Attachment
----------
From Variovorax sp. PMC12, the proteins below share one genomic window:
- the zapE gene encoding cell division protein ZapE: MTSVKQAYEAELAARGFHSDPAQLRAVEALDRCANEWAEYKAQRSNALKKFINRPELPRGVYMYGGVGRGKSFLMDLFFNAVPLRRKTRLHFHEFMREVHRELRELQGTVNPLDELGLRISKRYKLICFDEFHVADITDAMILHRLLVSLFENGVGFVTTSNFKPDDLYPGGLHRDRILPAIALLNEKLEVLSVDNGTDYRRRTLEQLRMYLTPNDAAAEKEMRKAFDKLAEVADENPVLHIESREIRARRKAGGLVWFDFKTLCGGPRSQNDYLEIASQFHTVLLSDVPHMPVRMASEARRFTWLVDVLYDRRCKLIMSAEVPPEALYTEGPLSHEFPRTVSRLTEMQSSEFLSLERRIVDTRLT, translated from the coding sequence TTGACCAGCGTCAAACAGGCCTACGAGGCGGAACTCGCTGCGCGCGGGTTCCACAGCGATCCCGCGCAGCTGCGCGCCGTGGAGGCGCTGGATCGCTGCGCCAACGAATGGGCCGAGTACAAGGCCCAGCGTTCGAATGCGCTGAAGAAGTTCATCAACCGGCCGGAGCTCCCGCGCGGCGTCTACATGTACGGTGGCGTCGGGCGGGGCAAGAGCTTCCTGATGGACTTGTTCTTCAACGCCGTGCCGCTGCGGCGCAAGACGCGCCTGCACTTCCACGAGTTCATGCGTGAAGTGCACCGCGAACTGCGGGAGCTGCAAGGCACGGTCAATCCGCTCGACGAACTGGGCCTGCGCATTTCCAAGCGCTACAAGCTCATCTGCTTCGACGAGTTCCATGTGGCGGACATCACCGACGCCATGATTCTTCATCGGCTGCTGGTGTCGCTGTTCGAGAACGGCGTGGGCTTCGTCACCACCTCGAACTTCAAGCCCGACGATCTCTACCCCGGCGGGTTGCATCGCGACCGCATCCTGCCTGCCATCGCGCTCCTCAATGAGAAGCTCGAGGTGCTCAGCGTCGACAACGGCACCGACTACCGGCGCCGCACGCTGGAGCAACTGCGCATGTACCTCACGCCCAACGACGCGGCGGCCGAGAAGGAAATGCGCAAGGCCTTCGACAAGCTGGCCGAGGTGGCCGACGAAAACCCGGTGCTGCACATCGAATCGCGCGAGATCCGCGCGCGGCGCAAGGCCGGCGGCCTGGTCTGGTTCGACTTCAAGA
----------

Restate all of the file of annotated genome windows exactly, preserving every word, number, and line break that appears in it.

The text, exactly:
From Variovorax sp. PMC12, the proteins below share one genomic window:
- the zapE gene encoding cell division protein ZapE: MTSVKQAYEAELAARGFHSDPAQLRAVEALDRCANEWAEYKAQRSNALKKFINRPELPRGVYMYGGVGRGKSFLMDLFFNAVPLRRKTRLHFHEFMREVHRELRELQGTVNPLDELGLRISKRYKLICFDEFHVADITDAMILHRLLVSLFENGVGFVTTSNFKPDDLYPGGLHRDRILPAIALLNEKLEVLSVDNGTDYRRRTLEQLRMYLTPNDAAAEKEMRKAFDKLAEVADENPVLHIESREIRARRKAGGLVWFDFKTLCGGPRSQNDYLEIASQFHTVLLSDVPHMPVRMASEARRFTWLVDVLYDRRCKLIMSAEVPPEALYTEGPLSHEFPRTVSRLTEMQSSEFLSLERRIVDTRLT, translated from the coding sequence TTGACCAGCGTCAAACAGGCCTACGAGGCGGAACTCGCTGCGCGCGGGTTCCACAGCGATCCCGCGCAGCTGCGCGCCGTGGAGGCGCTGGATCGCTGCGCCAACGAATGGGCCGAGTACAAGGCCCAGCGTTCGAATGCGCTGAAGAAGTTCATCAACCGGCCGGAGCTCCCGCGCGGCGTCTACATGTACGGTGGCGTCGGGCGGGGCAAGAGCTTCCTGATGGACTTGTTCTTCAACGCCGTGCCGCTGCGGCGCAAGACGCGCCTGCACTTCCACGAGTTCATGCGTGAAGTGCACCGCGAACTGCGGGAGCTGCAAGGCACGGTCAATCCGCTCGACGAACTGGGCCTGCGCATTTCCAAGCGCTACAAGCTCATCTGCTTCGACGAGTTCCATGTGGCGGACATCACCGACGCCATGATTCTTCATCGGCTGCTGGTGTCGCTGTTCGAGAACGGCGTGGGCTTCGTCACCACCTCGAACTTCAAGCCCGACGATCTCTACCCCGGCGGGTTGCATCGCGACCGCATCCTGCCTGCCATCGCGCTCCTCAATGAGAAGCTCGAGGTGCTCAGCGTCGACAACGGCACCGACTACCGGCGCCGCACGCTGGAGCAACTGCGCATGTACCTCACGCCCAACGACGCGGCGGCCGAGAAGGAAATGCGCAAGGCCTTCGACAAGCTGGCCGAGGTGGCCGACGAAAACCCGGTGCTGCACATCGAATCGCGCGAGATCCGCGCGCGGCGCAAGGCCGGCGGCCTGGTCTGGTTCGACTTCAAGA